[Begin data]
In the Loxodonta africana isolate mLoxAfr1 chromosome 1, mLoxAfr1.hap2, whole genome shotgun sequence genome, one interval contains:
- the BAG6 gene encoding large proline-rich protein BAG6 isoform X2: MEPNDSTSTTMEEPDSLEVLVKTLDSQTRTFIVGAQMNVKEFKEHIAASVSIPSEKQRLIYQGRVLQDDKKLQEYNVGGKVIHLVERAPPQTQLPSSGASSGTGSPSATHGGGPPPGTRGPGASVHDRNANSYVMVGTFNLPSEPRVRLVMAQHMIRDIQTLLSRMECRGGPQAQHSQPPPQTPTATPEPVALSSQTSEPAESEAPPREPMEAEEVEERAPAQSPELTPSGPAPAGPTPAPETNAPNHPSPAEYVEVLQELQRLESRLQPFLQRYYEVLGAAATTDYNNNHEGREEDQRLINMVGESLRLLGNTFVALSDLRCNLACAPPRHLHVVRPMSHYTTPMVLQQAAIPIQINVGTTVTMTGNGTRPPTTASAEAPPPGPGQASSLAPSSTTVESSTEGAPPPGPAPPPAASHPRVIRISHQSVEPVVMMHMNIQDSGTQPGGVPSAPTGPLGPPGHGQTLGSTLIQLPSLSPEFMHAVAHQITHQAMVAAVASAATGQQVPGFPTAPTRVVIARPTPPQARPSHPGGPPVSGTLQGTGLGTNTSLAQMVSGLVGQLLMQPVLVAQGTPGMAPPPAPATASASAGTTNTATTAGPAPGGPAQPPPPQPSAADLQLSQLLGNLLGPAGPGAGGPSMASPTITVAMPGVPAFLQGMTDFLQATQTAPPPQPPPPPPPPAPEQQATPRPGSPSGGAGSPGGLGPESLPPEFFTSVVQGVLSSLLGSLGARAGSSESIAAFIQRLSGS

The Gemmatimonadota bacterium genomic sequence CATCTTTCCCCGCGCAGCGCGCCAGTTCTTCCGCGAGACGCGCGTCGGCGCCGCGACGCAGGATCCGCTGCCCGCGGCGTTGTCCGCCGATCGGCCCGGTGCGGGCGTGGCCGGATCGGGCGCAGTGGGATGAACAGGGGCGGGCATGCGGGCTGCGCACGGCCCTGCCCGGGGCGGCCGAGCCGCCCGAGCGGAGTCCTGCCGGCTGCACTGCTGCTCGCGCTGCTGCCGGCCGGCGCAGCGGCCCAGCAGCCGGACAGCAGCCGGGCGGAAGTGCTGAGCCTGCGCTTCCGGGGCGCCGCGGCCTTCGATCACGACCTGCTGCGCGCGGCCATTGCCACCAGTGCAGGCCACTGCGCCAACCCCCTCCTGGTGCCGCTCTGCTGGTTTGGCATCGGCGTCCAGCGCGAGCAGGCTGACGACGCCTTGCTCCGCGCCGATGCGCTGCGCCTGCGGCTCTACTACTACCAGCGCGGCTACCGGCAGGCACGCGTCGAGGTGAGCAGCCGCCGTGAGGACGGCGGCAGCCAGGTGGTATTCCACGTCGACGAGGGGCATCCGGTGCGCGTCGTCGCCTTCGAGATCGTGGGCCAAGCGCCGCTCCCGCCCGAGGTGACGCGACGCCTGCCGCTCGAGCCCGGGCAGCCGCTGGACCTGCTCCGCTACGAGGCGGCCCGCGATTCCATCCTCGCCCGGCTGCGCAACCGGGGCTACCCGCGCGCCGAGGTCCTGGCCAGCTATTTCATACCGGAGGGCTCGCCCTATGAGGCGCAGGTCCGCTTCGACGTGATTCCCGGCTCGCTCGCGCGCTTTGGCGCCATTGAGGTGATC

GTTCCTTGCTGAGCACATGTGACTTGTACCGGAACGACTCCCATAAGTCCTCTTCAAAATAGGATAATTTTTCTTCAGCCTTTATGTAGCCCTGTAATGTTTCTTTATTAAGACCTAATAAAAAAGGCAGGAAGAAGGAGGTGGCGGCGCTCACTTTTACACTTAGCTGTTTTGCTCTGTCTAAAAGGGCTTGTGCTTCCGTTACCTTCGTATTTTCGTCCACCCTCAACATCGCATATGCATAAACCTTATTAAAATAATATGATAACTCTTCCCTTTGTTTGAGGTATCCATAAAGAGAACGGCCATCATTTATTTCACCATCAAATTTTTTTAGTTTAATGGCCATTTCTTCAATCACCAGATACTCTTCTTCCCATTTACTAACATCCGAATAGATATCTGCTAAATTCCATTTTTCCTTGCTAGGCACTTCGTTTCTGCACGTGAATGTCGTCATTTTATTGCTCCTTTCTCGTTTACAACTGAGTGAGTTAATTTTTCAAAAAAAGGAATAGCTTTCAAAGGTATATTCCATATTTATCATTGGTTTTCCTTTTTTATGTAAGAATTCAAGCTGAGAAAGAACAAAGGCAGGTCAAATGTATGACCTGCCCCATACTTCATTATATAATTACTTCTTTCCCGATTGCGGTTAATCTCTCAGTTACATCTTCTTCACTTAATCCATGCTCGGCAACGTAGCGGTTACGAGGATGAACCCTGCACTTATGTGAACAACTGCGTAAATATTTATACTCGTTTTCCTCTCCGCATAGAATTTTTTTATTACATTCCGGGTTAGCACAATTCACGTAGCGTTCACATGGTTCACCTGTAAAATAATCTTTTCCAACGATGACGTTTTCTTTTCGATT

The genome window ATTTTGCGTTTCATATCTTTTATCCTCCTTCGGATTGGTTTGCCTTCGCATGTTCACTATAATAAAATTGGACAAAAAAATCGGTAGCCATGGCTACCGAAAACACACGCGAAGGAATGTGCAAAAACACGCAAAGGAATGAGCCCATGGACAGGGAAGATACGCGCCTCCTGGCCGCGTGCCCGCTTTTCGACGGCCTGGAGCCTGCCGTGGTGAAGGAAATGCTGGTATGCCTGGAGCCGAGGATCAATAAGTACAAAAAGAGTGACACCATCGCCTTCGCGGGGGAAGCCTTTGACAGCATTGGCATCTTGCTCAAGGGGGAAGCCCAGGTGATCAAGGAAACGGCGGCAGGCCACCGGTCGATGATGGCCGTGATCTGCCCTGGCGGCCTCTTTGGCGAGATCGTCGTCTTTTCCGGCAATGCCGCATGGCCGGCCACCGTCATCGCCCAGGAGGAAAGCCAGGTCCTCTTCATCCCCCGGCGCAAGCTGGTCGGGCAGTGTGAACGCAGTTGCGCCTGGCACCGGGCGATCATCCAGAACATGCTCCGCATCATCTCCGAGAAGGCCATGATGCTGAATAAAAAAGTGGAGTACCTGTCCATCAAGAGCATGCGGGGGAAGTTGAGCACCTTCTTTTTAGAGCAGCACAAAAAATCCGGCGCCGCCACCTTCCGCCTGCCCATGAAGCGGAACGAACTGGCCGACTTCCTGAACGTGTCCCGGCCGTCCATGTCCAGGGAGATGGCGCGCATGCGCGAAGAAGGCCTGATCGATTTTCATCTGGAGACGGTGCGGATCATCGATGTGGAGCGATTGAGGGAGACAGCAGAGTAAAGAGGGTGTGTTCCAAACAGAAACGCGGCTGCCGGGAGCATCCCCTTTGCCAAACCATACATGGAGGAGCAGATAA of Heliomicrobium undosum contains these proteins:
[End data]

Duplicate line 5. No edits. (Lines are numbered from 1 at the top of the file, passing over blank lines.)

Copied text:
The genome window ATTTTGCGTTTCATATCTTTTATCCTCCTTCGGATTGGTTTGCCTTCGCATGTTCACTATAATAAAATTGGACAAAAAAATCGGTAGCCATGGCTACCGAAAACACACGCGAAGGAATGTGCAAAAACACGCAAAGGAATGAGCCCATGGACAGGGAAGATACGCGCCTCCTGGCCGCGTGCCCGCTTTTCGACGGCCTGGAGCCTGCCGTGGTGAAGGAAATGCTGGTATGCCTGGAGCCGAGGATCAATAAGTACAAAAAGAGTGACACCATCGCCTTCGCGGGGGAAGCCTTTGACAGCATTGGCATCTTGCTCAAGGGGGAAGCCCAGGTGATCAAGGAAACGGCGGCAGGCCACCGGTCGATGATGGCCGTGATCTGCCCTGGCGGCCTCTTTGGCGAGATCGTCGTCTTTTCCGGCAATGCCGCATGGCCGGCCACCGTCATCGCCCAGGAGGAAAGCCAGGTCCTCTTCATCCCCCGGCGCAAGCTGGTCGGGCAGTGTGAACGCAGTTGCGCCTGGCACCGGGCGATCATCCAGAACATGCTCCGCATCATCTCCGAGAAGGCCATGATGCTGAATAAAAAAGTGGAGTACCTGTCCATCAAGAGCATGCGGGGGAAGTTGAGCACCTTCTTTTTAGAGCAGCACAAAAAATCCGGCGCCGCCACCTTCCGCCTGCCCATGAAGCGGAACGAACTGGCCGACTTCCTGAACGTGTCCCGGCCGTCCATGTCCAGGGAGATGGCGCGCATGCGCGAAGAAGGCCTGATCGATTTTCATCTGGAGACGGTGCGGATCATCGATGTGGAGCGATTGAGGGAGACAGCAGAGTAAAGAGGGTGTGTTCCAAACAGAAACGCGGCTGCCGGGAGCATCCCCTTTGCCAAACCATACATGGAGGAGCAGATAA of Heliomicrobium undosum contains these proteins: